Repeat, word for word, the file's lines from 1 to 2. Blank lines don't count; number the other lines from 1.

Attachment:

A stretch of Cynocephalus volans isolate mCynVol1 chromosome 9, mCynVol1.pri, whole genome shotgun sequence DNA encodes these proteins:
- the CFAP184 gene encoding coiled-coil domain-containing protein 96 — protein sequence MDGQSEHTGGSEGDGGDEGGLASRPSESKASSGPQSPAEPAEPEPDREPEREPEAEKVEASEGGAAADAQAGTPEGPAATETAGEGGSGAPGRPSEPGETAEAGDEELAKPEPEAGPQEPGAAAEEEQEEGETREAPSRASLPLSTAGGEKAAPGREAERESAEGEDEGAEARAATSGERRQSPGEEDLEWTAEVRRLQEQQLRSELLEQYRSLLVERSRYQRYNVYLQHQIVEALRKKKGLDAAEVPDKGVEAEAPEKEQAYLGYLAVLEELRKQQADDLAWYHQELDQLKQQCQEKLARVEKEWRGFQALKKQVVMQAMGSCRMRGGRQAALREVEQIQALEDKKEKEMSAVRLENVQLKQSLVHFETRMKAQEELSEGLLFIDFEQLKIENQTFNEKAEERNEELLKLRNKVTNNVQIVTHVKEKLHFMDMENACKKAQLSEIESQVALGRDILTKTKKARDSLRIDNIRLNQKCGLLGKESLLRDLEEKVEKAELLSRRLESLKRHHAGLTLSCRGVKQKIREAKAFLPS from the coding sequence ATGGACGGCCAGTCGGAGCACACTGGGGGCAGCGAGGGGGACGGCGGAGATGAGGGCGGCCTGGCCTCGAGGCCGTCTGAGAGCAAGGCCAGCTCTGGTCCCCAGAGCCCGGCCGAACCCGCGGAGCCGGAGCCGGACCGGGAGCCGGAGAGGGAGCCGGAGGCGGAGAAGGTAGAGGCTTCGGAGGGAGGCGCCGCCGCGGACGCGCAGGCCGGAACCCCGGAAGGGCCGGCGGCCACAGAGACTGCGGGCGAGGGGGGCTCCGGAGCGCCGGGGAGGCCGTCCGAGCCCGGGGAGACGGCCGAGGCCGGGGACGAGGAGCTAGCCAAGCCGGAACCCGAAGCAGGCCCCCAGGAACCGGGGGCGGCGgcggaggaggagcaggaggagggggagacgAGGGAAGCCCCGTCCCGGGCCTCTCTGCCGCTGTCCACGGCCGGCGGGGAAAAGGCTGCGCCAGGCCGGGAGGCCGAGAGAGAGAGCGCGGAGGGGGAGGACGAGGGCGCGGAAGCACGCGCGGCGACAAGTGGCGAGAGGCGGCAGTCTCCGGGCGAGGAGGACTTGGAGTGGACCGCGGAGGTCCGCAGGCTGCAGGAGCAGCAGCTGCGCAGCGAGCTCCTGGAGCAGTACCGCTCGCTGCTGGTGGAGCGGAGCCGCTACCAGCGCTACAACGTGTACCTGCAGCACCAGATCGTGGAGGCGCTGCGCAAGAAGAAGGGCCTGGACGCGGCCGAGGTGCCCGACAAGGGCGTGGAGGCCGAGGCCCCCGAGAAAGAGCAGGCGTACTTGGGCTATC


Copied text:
A stretch of Cynocephalus volans isolate mCynVol1 chromosome 9, mCynVol1.pri, whole genome shotgun sequence DNA encodes these proteins:
- the CFAP184 gene encoding coiled-coil domain-containing protein 96 — protein sequence MDGQSEHTGGSEGDGGDEGGLASRPSESKASSGPQSPAEPAEPEPDREPEREPEAEKVEASEGGAAADAQAGTPEGPAATETAGEGGSGAPGRPSEPGETAEAGDEELAKPEPEAGPQEPGAAAEEEQEEGETREAPSRASLPLSTAGGEKAAPGREAERESAEGEDEGAEARAATSGERRQSPGEEDLEWTAEVRRLQEQQLRSELLEQYRSLLVERSRYQRYNVYLQHQIVEALRKKKGLDAAEVPDKGVEAEAPEKEQAYLGYLAVLEELRKQQADDLAWYHQELDQLKQQCQEKLARVEKEWRGFQALKKQVVMQAMGSCRMRGGRQAALREVEQIQALEDKKEKEMSAVRLENVQLKQSLVHFETRMKAQEELSEGLLFIDFEQLKIENQTFNEKAEERNEELLKLRNKVTNNVQIVTHVKEKLHFMDMENACKKAQLSEIESQVALGRDILTKTKKARDSLRIDNIRLNQKCGLLGKESLLRDLEEKVEKAELLSRRLESLKRHHAGLTLSCRGVKQKIREAKAFLPS from the coding sequence ATGGACGGCCAGTCGGAGCACACTGGGGGCAGCGAGGGGGACGGCGGAGATGAGGGCGGCCTGGCCTCGAGGCCGTCTGAGAGCAAGGCCAGCTCTGGTCCCCAGAGCCCGGCCGAACCCGCGGAGCCGGAGCCGGACCGGGAGCCGGAGAGGGAGCCGGAGGCGGAGAAGGTAGAGGCTTCGGAGGGAGGCGCCGCCGCGGACGCGCAGGCCGGAACCCCGGAAGGGCCGGCGGCCACAGAGACTGCGGGCGAGGGGGGCTCCGGAGCGCCGGGGAGGCCGTCCGAGCCCGGGGAGACGGCCGAGGCCGGGGACGAGGAGCTAGCCAAGCCGGAACCCGAAGCAGGCCCCCAGGAACCGGGGGCGGCGgcggaggaggagcaggaggagggggagacgAGGGAAGCCCCGTCCCGGGCCTCTCTGCCGCTGTCCACGGCCGGCGGGGAAAAGGCTGCGCCAGGCCGGGAGGCCGAGAGAGAGAGCGCGGAGGGGGAGGACGAGGGCGCGGAAGCACGCGCGGCGACAAGTGGCGAGAGGCGGCAGTCTCCGGGCGAGGAGGACTTGGAGTGGACCGCGGAGGTCCGCAGGCTGCAGGAGCAGCAGCTGCGCAGCGAGCTCCTGGAGCAGTACCGCTCGCTGCTGGTGGAGCGGAGCCGCTACCAGCGCTACAACGTGTACCTGCAGCACCAGATCGTGGAGGCGCTGCGCAAGAAGAAGGGCCTGGACGCGGCCGAGGTGCCCGACAAGGGCGTGGAGGCCGAGGCCCCCGAGAAAGAGCAGGCGTACTTGGGCTATC